Like I said, there’s a tremendous amount of photo-ops in the area. I didn’t make it by the St. Augustine Alligator Farm on this visit, but from March to June, it’s one of the best places in Florida to photograph a variety of wild birds nesting in the rookery there.  I also didn’t get to Fort Matanzas.  It’s a little south of the city and makes a nice side excursion. The Nombre de Dios Mission in the northern part of the city has a beautiful chapel and grounds as well as a view into the harbor.  And I’m sure that there are a great many more photo ops that I still have to discover in this beautiful place.

You can see these photos larger if you click on them and I have many others from St. Augustine in this set on Flickr.

Thanks for stopping by and reading my blog. Now – go make some photos!

©2013, Ed Rosack. All rights reserved

Melbourne Beach Turtle Walk

I didn’t put much effort into this photo of last Saturday’s super moon  – so the result isn’t that exciting.

Super moon over Melbourne Beach

Super moon over Melbourne Beach – The full moon and sparse clouds helped get our shutter speeds up just a little during the turtle walk.

What did excite me was what the super moon illuminated.   Kevin M. and I attended a turtle walk led by the Sea Turtle Preservation Society in Melbourne Beach, Florida – what an incredibly awesome experience!

Loggerhead sea turtles are endangered in the US and many other countries.  They seem to be making a comeback recently since “turtle excluder devices” were required on fishing nets starting in the late 1980s.  They’re found over most of the world, although the east coast of Florida is a prime nesting area.  Nesting season peaks here June and July.  Last year, Florida recorded 58,000 nests with many of them in Brevard County.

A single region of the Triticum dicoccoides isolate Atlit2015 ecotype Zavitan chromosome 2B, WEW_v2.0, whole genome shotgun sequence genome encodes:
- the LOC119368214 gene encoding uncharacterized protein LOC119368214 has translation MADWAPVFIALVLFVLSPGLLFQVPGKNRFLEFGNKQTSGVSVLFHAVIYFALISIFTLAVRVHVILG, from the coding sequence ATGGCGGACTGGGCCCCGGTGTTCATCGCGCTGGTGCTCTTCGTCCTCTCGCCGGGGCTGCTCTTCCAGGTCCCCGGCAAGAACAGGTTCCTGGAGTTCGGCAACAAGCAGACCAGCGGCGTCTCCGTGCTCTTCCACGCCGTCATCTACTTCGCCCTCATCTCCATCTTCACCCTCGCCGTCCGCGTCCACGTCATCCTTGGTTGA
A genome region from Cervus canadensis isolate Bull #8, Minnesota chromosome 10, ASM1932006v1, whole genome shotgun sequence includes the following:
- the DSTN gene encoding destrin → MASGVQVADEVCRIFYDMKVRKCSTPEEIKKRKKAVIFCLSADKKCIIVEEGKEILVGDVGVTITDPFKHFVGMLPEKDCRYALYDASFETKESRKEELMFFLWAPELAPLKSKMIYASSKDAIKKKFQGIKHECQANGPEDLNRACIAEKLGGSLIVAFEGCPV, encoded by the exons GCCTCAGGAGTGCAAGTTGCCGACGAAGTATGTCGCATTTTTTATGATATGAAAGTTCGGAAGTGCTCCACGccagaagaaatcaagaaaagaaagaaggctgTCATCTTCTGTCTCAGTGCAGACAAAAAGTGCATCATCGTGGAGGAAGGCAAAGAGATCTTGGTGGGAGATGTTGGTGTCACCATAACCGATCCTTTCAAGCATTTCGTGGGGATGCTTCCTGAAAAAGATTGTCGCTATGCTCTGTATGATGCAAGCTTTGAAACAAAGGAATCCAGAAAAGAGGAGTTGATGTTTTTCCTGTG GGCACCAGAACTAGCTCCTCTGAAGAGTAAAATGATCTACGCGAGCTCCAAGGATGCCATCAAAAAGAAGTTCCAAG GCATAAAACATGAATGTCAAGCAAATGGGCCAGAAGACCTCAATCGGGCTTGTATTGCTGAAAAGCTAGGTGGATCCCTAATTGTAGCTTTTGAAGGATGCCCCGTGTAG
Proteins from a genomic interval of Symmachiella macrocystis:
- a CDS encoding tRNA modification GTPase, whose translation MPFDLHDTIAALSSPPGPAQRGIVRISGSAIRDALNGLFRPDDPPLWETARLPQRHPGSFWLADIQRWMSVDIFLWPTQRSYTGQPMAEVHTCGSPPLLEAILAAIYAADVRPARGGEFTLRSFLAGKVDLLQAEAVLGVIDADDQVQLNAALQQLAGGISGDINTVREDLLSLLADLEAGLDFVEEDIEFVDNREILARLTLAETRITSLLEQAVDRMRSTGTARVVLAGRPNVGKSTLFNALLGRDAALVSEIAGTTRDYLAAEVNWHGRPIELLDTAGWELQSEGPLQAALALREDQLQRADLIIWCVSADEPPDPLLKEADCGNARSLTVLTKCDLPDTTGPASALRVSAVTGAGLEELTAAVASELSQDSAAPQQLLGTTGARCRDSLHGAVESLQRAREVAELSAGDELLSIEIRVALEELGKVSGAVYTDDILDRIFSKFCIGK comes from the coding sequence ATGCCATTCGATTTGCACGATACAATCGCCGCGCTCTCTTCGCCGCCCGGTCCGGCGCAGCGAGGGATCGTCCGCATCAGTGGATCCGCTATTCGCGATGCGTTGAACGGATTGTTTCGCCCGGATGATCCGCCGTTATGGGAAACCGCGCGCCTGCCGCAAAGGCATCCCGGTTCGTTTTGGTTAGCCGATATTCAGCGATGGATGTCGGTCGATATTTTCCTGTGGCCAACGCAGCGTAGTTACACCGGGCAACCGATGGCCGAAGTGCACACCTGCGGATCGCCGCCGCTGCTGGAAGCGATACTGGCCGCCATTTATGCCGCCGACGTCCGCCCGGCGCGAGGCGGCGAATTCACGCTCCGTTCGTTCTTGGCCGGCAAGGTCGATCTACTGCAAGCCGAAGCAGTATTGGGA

I’ve spotted sea turtles  off shore on the surface before, but until Saturday I’d never seen one on the beach.  Since they’re endangered, it’s illegal to approach or harass them in any way.  But there is a way to see them up close on shore.  The Sea Turtle Preservation Society has a Florida State permit to conduct Turtle Walks for the public several nights a week during nesting season at three different locations in South Brevard County. They give a presentation with lots of good background on sea turtles.  During the presentation, people from the organization scout the beach looking for a nesting Loggerhead. When they find one, they lead the group out to observe.

Loggerhead sea turtle laying eggs
Loggerhead sea turtle laying eggs – The guides keep everyone behind the turtle where she can’t see them and put a small red light in the nest to illuminate the eggs.

There are some rules for the walk:

  • Stay with and obey the guides.  They’ll lead you to the nest along the water line after she starts laying eggs.
  • No lights at all are allowed, including cell phones and especially flash photography.
  • No noise.
  • Everyone is kept behind the turtle out of her line of sight.
  • When she’s done, the guides will move the group to one side away from her path back to the ocean.
  • Stay off the outgoing turtle tracks.  Researchers use them the next morning to count nests.
  • If you go, check with your group for their rules.  They may be different.

This is very tough photography assignment.  In fact it’s much more of a Central Florida Nature Op than a Central Florida Photo Op.  But if you want to try to make some photos, here are some hints:

  • The group we went with says they see turtles on 90% of their walks.  I’m not sure what it’s like with other groups.  You might want to ask before you go.
  • Check with the leaders of the group you’re going with about photography.  Rules seem to vary and some groups don’t allow any photography at all.